Not being able to play football is not the only consequence of this. He will likely never be able to get a job anywhere. Imagine if you knew that the person selling you a tv in Wal-Mart is a rapist. Would you buy a tv there? Maybe, maybe not. Now imagine if every customer knew the salesman is a rapist. Would Wal-Mart be likely to hire them?
And of course the writer transitions into how persecuted the alleged victim is, which is off-topic. However, I’m glad the girl is terrified. Good. This whole scandal sends a message to other girls who consider lying about rape. Women should be really damn sure it’s the truth before they come forward with a rape accusation.
Is he never allowed to work again? – Of course he is! But a rape conviction automatically excludes you from a vast number of professions. A convicted rapist couldn’t be a teacher, doctor or police officer, for example. In fact, there can be few companies that would allow you to walk straight back into your job after leaving jail. Should football be so different?
He may be legally and morally allowed to work, but will any individual put him to work?
But a footballer isn’t in charge of children or vulnerable people, he is not a threat. Why shouldn’t he be allowed to play? – Not a threat directly, no, but footballers are idolised, and – rightly or wrongly – presented as role models. Regardless of how he has acted since his release, allowing him to walk back on to a pitch to cheers makes a mockery of what he has done. Do we really want his face decorating the bedroom walls of young fans?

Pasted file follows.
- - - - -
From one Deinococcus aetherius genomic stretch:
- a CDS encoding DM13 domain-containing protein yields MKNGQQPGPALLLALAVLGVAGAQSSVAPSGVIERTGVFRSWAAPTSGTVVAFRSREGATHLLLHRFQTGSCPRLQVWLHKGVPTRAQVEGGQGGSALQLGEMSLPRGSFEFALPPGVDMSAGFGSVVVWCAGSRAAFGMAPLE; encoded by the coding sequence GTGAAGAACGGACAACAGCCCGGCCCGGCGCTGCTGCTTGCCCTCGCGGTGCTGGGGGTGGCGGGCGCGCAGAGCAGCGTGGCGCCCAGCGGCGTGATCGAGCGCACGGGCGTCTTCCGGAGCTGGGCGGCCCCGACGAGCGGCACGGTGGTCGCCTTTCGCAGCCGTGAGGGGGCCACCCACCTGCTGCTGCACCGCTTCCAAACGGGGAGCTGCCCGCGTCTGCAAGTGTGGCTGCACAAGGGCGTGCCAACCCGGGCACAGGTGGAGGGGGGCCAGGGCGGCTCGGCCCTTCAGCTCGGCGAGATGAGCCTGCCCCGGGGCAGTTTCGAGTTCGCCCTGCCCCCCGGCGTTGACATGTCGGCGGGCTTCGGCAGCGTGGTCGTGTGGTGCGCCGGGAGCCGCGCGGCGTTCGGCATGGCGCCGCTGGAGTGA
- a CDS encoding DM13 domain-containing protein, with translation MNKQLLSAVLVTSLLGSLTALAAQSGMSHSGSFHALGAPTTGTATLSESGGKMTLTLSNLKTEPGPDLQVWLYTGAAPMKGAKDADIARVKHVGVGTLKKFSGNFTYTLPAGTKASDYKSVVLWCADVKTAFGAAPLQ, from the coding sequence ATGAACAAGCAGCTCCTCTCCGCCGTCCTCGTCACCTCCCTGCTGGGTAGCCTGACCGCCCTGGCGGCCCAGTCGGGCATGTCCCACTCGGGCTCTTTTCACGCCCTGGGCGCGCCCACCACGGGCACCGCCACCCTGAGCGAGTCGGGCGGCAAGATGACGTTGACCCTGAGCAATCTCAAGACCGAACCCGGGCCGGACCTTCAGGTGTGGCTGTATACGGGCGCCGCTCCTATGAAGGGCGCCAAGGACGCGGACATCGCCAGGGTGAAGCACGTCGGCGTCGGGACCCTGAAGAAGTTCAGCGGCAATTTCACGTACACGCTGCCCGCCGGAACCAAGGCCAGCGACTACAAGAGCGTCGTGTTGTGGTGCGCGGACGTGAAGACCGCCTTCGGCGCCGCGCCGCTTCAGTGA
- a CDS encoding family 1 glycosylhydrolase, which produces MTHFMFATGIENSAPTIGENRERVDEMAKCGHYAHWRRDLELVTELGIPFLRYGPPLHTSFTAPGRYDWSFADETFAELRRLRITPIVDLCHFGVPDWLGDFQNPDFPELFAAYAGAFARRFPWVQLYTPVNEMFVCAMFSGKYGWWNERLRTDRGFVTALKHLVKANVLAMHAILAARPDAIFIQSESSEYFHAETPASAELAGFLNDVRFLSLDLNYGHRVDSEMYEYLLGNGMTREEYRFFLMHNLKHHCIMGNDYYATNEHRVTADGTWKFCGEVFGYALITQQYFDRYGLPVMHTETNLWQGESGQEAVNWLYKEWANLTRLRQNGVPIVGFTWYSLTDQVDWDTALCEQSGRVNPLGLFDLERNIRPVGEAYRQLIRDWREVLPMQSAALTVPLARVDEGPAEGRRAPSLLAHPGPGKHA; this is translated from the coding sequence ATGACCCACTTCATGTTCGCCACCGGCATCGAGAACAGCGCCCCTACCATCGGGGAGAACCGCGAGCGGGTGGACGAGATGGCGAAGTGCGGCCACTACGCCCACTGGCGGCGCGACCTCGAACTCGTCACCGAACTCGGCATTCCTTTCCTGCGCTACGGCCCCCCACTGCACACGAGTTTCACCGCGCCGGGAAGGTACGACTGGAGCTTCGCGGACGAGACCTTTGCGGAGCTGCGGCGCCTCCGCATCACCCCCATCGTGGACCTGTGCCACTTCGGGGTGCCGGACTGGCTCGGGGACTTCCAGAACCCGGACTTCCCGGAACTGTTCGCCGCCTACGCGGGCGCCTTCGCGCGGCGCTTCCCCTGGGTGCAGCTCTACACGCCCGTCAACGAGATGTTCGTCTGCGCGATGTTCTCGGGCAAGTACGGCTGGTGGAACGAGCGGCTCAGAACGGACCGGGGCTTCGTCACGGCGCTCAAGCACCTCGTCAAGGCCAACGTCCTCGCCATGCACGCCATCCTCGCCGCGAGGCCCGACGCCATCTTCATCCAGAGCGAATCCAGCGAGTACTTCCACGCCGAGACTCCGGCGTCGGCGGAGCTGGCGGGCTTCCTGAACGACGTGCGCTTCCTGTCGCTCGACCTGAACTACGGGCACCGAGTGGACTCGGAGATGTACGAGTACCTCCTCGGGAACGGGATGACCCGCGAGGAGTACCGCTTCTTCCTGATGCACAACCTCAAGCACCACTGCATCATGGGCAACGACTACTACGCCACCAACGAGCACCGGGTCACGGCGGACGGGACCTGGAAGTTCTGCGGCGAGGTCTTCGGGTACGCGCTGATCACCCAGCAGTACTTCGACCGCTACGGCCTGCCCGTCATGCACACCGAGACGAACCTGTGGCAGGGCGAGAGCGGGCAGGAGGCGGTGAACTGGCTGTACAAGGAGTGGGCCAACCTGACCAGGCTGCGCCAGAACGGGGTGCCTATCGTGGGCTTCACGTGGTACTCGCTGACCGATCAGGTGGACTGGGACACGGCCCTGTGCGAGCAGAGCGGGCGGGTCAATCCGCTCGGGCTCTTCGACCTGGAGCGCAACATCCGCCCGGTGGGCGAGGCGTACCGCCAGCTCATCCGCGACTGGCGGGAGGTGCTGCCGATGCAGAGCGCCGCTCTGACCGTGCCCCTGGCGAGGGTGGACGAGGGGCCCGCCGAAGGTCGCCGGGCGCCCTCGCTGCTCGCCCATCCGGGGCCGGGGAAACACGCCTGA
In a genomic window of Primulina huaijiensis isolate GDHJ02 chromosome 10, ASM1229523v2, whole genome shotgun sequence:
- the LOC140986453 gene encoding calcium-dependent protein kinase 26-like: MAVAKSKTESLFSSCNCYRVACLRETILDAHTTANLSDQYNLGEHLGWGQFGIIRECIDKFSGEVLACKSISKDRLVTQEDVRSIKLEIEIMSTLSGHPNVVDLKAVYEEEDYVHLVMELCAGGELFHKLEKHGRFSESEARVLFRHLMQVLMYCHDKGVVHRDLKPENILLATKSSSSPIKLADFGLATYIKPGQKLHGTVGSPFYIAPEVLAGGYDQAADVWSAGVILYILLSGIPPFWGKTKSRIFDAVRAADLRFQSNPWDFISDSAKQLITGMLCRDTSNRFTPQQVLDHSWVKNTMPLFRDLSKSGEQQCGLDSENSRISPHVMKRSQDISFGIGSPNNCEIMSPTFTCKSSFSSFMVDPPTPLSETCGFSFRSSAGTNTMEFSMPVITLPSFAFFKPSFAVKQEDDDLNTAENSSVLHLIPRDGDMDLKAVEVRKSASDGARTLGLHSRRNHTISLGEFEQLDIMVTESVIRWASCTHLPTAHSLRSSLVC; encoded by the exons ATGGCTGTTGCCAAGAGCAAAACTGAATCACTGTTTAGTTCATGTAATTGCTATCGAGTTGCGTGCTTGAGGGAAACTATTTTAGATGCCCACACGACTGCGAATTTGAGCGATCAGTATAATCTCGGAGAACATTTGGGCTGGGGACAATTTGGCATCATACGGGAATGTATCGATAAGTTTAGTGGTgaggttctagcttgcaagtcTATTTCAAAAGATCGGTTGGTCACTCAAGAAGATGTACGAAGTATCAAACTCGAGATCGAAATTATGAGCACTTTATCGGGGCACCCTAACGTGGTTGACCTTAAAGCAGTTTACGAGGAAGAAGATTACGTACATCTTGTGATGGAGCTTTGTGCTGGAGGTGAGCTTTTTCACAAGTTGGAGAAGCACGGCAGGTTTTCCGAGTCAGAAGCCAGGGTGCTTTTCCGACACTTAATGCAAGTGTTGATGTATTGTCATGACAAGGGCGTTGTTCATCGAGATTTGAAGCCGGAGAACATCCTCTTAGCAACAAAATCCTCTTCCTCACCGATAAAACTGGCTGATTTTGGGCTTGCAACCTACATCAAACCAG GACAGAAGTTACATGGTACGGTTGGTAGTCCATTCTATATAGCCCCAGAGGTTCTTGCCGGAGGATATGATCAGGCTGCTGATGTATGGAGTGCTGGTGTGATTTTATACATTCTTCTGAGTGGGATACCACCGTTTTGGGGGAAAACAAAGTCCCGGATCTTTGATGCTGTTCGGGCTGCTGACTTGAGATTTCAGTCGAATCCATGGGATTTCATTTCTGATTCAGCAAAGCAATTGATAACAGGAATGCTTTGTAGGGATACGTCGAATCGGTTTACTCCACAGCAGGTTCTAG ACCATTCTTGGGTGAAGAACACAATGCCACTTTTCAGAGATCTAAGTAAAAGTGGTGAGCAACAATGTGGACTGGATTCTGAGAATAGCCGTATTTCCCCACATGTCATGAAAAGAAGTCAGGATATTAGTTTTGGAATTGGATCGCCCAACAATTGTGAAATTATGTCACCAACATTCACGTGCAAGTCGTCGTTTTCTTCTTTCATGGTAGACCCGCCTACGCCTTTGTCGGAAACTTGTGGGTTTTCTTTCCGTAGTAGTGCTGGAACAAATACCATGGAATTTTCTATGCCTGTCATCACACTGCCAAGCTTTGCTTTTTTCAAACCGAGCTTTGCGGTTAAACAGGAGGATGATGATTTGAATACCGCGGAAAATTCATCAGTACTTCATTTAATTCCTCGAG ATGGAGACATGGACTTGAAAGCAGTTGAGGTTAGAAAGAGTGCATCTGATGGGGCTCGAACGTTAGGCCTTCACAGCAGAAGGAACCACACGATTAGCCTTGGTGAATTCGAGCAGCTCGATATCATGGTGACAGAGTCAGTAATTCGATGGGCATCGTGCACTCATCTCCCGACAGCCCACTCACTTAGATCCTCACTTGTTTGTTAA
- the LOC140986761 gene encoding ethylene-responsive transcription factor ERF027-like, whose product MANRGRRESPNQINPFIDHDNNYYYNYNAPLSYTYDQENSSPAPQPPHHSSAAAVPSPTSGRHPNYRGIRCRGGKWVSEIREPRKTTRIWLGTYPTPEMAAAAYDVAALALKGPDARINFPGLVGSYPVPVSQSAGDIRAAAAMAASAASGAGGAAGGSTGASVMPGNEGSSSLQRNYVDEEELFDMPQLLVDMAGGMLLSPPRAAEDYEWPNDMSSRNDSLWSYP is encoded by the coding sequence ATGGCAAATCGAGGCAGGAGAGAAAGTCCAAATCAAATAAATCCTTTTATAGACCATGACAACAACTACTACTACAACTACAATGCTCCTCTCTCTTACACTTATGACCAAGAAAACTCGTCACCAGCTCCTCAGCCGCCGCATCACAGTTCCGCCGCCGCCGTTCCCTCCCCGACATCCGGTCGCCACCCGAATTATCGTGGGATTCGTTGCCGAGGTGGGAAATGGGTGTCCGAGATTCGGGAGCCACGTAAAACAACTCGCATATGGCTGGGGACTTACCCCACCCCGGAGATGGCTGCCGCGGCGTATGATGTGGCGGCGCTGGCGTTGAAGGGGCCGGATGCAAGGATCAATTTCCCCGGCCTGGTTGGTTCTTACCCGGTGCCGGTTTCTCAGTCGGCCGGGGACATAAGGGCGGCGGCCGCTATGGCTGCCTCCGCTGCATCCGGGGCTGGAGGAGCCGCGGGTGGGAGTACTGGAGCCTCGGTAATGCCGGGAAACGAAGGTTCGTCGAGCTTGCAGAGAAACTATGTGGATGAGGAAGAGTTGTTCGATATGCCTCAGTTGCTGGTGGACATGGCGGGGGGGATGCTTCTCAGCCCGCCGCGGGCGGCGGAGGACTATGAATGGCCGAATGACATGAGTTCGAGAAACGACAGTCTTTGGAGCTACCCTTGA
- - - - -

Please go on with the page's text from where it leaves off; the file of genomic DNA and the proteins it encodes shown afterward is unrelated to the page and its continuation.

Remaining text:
I could agree with this if it was clear that he had actually committed a rape. However, given the lack of clarity on the facts and the treatment of similar cases, we must acknowledge a large chance that no crime was committed and the jury simply got it wrong.
Other sports stars have committed crimes in the past and been allowed to return. Why not Evans? – A wrong decision in the past shouldn’t stop the right thing being done now. This case should be judged on its own merits. And it is clear that public opinion now is overwhelmingly against Evans being allowed to return to professional football, with a petition to Oldham Athletic against the signing gaining 24,000 signatures so far, making it one of the fastest growing ever.
Perhaps it’s because he has shown no remorse, or because he has taken no responsibility for the despicable actions of his fans, or maybe it’s because he is so unwilling to learn from what he has done. But it could also be that public opinion is finally starting to recognise rape as the most appalling of crimes which deserves to be met with nothing but disgust and contempt for the rapist, rather than a new contract and football shirt.
I’ll agree with her first two sentences if taken as an abstract principle and not contextual. However, she commits another fallacy (we’re up to at least five here, if I’m being generous). Truth and justice are principles in and of themselves that are irrelevant to whether people agree with them. After all, the whole concept of liberalism is that justice is often denied by the masses.
What we have here appears to be another act of discrimination of an undeserving man. The SJWs are unwilling to forgive him regardless of the merit of the accusations against him. Of course, if a woman or a minority chooses to do something, it must be overlooked or forgiven. But if a man—especially a white man—is accused of making a poor decision, we must assume the worst. This is the new Jim Crow law.
The common people of the United Kingdom seem all kinds of screwed up, but at least here in America, the tide may slowly be turning against leftism and political correctness. Hopefully it will spread to the rest of the western world.